Purpose: A considerable weakness of current clinical decision support systems managing drug-drug interactions (DDI) is the high incidence of inappropriate alerts. Because DDI-induced, dose-dependent adverse events can be prevented by dosage adjustment, corresponding DDI alerts should only be issued if dosages exceed safe limits. We have designed a logical framework for a DDI alert-system that considers prescribed dosage and retrospectively evaluates the impact on the frequency of statin-drug interaction alerts.
Methods: Upper statin dose limits were extracted from the drug label (SPC) (20 statin-drug combinations) or clinical trials specifying the extent of the pharmacokinetic interaction (43 statin-drug combinations). We retrospectively assessed electronic DDI alerts and compared the number of standard alerts to alerts that took dosage into account.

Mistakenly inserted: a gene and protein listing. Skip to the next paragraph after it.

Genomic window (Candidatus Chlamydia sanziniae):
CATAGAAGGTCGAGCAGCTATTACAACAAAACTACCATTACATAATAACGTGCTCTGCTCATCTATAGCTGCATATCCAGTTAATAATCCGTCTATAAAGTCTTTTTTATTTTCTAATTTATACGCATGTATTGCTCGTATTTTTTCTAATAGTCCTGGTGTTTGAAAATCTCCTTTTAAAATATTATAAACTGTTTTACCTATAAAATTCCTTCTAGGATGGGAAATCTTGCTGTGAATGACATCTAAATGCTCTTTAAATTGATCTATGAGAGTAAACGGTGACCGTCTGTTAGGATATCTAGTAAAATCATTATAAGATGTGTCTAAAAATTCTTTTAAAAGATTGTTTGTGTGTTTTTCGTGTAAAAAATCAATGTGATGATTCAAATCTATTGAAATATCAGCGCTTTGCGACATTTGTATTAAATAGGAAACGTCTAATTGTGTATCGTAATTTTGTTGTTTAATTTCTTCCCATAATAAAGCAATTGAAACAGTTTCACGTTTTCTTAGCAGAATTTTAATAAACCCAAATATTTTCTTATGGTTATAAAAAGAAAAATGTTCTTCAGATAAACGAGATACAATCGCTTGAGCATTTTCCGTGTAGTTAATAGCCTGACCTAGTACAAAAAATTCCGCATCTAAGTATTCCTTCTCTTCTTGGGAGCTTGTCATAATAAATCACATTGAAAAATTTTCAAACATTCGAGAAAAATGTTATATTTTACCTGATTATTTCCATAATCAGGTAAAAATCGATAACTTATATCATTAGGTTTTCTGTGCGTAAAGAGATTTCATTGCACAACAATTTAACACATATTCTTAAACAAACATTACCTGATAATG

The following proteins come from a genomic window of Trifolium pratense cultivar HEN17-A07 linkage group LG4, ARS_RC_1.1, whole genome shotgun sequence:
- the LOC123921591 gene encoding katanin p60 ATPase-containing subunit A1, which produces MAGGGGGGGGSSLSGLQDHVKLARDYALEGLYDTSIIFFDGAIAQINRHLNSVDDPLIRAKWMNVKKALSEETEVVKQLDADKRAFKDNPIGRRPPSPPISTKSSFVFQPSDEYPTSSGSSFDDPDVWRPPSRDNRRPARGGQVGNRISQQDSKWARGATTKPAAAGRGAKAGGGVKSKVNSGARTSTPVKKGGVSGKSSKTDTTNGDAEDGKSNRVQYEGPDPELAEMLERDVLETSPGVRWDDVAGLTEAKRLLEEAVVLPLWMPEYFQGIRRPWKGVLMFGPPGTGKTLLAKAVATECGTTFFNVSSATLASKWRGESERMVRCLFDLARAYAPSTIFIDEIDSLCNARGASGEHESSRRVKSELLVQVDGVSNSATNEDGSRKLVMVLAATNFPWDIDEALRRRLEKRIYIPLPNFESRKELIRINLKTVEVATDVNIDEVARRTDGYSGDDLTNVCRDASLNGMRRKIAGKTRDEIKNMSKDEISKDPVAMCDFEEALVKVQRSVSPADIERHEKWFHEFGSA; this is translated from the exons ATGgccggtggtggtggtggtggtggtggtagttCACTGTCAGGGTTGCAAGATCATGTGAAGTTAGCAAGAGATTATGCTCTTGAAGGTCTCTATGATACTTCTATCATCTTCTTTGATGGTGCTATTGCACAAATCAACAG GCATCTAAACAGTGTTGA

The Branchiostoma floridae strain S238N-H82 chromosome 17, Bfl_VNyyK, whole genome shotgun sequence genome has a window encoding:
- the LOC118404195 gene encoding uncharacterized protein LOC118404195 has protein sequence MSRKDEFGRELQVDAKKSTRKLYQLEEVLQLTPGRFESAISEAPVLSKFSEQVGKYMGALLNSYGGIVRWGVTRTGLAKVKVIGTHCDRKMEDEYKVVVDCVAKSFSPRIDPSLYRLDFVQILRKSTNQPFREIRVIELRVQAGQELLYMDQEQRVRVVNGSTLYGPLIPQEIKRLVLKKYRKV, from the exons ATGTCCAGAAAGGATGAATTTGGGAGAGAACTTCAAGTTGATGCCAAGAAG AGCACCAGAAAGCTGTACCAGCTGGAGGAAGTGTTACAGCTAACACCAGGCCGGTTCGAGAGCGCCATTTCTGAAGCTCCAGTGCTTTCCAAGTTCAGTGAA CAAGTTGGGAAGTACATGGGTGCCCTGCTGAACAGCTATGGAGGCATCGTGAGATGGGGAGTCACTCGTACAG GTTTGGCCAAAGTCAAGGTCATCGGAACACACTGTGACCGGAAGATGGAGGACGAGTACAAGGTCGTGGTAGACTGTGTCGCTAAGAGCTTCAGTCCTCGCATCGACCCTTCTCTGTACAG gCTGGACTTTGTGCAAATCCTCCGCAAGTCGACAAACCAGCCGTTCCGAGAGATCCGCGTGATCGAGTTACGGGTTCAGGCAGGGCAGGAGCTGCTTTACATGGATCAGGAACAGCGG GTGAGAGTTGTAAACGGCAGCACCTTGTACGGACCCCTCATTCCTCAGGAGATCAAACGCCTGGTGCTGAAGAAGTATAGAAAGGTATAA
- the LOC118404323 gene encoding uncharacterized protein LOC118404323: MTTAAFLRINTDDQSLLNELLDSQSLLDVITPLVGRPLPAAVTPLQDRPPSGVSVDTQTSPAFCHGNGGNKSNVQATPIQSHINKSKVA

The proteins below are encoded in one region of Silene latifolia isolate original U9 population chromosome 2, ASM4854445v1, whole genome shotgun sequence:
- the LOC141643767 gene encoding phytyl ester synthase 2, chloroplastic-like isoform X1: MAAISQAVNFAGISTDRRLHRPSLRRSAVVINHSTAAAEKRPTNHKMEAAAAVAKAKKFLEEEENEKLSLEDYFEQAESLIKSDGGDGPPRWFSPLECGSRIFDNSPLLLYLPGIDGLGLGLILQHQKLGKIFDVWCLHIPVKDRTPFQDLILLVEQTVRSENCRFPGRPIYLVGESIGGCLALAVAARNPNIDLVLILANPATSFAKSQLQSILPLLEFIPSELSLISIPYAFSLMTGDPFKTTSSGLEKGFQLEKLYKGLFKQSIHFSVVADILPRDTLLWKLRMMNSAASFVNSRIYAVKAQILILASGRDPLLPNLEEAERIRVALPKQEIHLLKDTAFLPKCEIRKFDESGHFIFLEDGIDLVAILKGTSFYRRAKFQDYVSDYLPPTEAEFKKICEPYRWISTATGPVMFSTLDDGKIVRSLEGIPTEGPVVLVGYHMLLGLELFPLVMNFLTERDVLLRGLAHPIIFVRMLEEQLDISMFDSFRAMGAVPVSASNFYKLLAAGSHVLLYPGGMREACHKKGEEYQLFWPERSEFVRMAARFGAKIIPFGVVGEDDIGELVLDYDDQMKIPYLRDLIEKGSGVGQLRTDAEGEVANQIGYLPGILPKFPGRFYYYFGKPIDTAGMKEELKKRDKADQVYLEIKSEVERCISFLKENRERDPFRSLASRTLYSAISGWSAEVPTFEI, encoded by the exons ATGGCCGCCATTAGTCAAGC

Results: From among 2457 electronic prescriptions, we identified 73 high-risk statin-drug pairs. Of these, SPC dosage information classified 19 warnings as inappropriate. Data from pharmacokinetic trials took quantitative dosage information more often into consideration and classified 40 warnings as inappropriate. This is a significant reduction in the number of alerts by 55% compared to SPC-based information (26%; p < 0.001).
Conclusion: This retrospective study of pharmacokinetic statin interactions demonstrates that more than half of the DDI alerts that presented in a clinical decision support system were inappropriate if DDI-specific upper dose limits are not considered.